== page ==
The thing about Erma Bombeck is that she had a laugh in her voice. Not a big one, just enough of a smile that sent a signal that she was restraining herself, barely, from laughing at her own lines. Erma didn’t “LOL”, but she barely held it back.
That impish expression, and the turning cogs behind it, are missing in the new one-woman-show at Arena Stage, Erma Bombeck: At Wit’s End . It’s got its charms, though, for those with the gift of nostalgia.
If you’re old enough to remember Avocado Green coffee pots and like-colored kitchen appliances, then you surely remember (or your Mom does) clipping out Bombeck’s newspaper columns and scotch taping them to the fridge. The columns would stay posted long enough for the paper and the tape to turn a shade of dried horse glue yellow—and then some. Perhaps there was a copy of one of Bombeck’s best-selling books on the coffee table.
She was a mid-western housewife (does anyone still use that term?) who put her own interests aside to raise kids, pack lunches, and vacuum the living room before the kids and hubby got home, hungry for dinner.
By the time she hit her stride, Bombec k’s humorous pearls of household wisdom were syndicated to nine hundred newspapers—she was a household name and (here’s how we know about that laugh in her voice) even a TV presence, before dying too soon in 1996 at the age of 69.
Erma Bombeck: At Wit’s End stars actor Barbara Chisolm and was written by Allison Engel and Margaret Engel, the creative team who brought Red Hot Patriot: The Kick-Ass Wit of Molly Ivins to the stage some five years ago. Whereas their previous one-woman show had more movement and visuals, Bombeck takes place in a handsome mid-century home (very cool furniture and love the sea foam green upright Hoover) and seems rather still. The one hour show mixes Bombeck’s well- known punchlines with a linear biographical (autobiographical) track that holds up just long enough to make it to the end.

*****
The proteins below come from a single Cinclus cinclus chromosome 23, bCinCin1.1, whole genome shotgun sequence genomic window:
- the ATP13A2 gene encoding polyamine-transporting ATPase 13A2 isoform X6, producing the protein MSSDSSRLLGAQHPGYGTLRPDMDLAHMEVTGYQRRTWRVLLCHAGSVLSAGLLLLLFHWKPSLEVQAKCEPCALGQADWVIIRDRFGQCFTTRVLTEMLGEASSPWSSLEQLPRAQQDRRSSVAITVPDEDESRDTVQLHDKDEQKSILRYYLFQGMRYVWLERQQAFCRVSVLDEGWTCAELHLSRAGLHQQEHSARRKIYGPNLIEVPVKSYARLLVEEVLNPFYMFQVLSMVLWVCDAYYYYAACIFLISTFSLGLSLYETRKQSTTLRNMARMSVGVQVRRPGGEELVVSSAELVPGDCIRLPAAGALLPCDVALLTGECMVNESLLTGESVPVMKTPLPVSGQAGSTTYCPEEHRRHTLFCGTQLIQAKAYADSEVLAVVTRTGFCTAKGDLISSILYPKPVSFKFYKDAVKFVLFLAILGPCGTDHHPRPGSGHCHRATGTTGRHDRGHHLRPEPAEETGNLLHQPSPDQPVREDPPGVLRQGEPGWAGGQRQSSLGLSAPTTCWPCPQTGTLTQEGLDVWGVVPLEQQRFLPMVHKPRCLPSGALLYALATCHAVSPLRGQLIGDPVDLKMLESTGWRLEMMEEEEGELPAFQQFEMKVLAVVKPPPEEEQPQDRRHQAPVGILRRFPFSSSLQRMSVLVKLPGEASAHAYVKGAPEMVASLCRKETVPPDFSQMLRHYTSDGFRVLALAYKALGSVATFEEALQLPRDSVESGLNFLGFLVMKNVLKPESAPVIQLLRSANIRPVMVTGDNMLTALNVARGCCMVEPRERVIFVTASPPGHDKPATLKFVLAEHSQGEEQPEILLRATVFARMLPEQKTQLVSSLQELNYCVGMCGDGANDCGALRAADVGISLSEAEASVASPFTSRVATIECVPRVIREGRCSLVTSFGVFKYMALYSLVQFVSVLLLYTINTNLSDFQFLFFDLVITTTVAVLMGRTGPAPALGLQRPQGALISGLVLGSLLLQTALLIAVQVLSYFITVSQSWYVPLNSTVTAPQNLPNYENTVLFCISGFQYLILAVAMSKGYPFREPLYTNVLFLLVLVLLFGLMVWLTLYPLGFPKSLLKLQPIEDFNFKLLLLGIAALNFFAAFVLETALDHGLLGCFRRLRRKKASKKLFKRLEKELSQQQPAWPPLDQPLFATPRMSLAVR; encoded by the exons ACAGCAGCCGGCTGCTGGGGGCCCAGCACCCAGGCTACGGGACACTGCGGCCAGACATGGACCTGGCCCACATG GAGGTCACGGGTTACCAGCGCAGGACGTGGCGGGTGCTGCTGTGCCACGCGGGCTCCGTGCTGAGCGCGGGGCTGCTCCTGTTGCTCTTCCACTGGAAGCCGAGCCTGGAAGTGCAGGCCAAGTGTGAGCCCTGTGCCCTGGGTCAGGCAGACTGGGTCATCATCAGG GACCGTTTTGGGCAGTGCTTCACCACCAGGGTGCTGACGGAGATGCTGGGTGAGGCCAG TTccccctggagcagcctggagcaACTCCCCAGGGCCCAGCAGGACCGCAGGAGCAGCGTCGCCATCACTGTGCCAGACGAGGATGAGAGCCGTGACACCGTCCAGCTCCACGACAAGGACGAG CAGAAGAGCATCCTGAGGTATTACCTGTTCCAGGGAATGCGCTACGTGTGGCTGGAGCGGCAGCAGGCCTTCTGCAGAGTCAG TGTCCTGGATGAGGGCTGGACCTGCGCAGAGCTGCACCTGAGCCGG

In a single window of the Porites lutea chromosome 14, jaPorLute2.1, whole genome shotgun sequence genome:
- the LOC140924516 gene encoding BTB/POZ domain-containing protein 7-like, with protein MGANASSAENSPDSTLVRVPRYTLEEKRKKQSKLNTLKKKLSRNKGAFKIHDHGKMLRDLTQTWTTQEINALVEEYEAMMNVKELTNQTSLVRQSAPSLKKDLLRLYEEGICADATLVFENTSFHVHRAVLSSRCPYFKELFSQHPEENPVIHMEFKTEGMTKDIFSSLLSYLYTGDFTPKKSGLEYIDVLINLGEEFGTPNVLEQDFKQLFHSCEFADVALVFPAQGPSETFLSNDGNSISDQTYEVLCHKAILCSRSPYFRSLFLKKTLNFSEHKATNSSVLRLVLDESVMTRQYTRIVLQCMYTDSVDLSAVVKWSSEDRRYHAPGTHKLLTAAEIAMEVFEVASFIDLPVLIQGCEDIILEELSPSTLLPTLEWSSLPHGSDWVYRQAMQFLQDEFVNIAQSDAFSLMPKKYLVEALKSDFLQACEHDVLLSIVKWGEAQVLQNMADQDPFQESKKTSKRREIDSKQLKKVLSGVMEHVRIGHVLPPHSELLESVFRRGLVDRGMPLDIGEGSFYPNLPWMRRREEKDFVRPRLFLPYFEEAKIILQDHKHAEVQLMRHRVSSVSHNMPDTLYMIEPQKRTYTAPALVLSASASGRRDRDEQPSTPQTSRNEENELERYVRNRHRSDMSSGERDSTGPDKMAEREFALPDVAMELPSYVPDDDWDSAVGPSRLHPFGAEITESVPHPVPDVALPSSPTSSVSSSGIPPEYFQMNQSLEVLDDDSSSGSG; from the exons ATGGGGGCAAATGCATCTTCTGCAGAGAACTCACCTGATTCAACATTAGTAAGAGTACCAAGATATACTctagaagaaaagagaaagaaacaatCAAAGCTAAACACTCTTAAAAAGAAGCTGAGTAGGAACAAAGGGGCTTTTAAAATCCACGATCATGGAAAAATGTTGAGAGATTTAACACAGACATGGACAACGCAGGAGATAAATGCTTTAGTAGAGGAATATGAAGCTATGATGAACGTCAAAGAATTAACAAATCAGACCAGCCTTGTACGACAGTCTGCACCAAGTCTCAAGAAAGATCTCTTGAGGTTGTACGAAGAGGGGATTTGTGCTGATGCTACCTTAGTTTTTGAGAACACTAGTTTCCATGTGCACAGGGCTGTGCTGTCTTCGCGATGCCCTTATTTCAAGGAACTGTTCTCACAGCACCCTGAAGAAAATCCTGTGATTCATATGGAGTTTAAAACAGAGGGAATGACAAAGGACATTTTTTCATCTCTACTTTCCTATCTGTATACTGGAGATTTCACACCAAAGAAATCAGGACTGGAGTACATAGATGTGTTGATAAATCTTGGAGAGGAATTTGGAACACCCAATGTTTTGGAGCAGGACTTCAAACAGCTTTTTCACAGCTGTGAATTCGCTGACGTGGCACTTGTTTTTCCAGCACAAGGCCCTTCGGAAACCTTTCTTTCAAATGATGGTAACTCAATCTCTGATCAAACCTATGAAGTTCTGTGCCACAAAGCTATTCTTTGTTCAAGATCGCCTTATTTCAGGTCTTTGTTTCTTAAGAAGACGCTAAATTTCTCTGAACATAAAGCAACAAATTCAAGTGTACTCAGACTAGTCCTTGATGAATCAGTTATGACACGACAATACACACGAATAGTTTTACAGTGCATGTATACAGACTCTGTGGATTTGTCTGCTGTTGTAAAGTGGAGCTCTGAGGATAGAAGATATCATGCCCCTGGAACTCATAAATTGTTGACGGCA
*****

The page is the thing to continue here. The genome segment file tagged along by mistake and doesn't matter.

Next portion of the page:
Not to say that there aren’t some great insights, many of which are less well-known: for instance, Bombeck was a Feminist, an activist who served on the Presidential Advisory Committee for Women. She really fought the good fight for the Equal Rights Amendment.
Chisholm keeps the information flowing, sometimes accompanied by recorded voices, sometimes just using her acting chops to serve as both narrator and character. She flattens those Ohioan vowels like a Saturday morning pancake, sometimes appearing more like Edie McClurg than Bombeck, but nevertheless gently guiding the audience through a life that had more pain than the public ever guessed, but more triumphs than even she thought she’d ever enjoy. Bombeck was a Domestic Goddess well before Roseanne ever made that her persona–decades before, and just as funny.
There’s nothing to be mad about here—you just wish those lines from a simpler time could still elicit laughs as hearty as they once did. Sometimes things are just too quiet.
Molly Ivins’ sharp tongue made for a more lively show, but one can’t help but think that Erma, sitting on her bed with her typewriter atop an ironing board, might have cracked the door open just enough for Ivins to kick it plumb off its hinges.
Erma Bombeck: At Wit’s End Continues at Arena Stage at the Mead Center For American Theater through November 8th. For tickets and more information, please visit: Arena Stage-Bombeck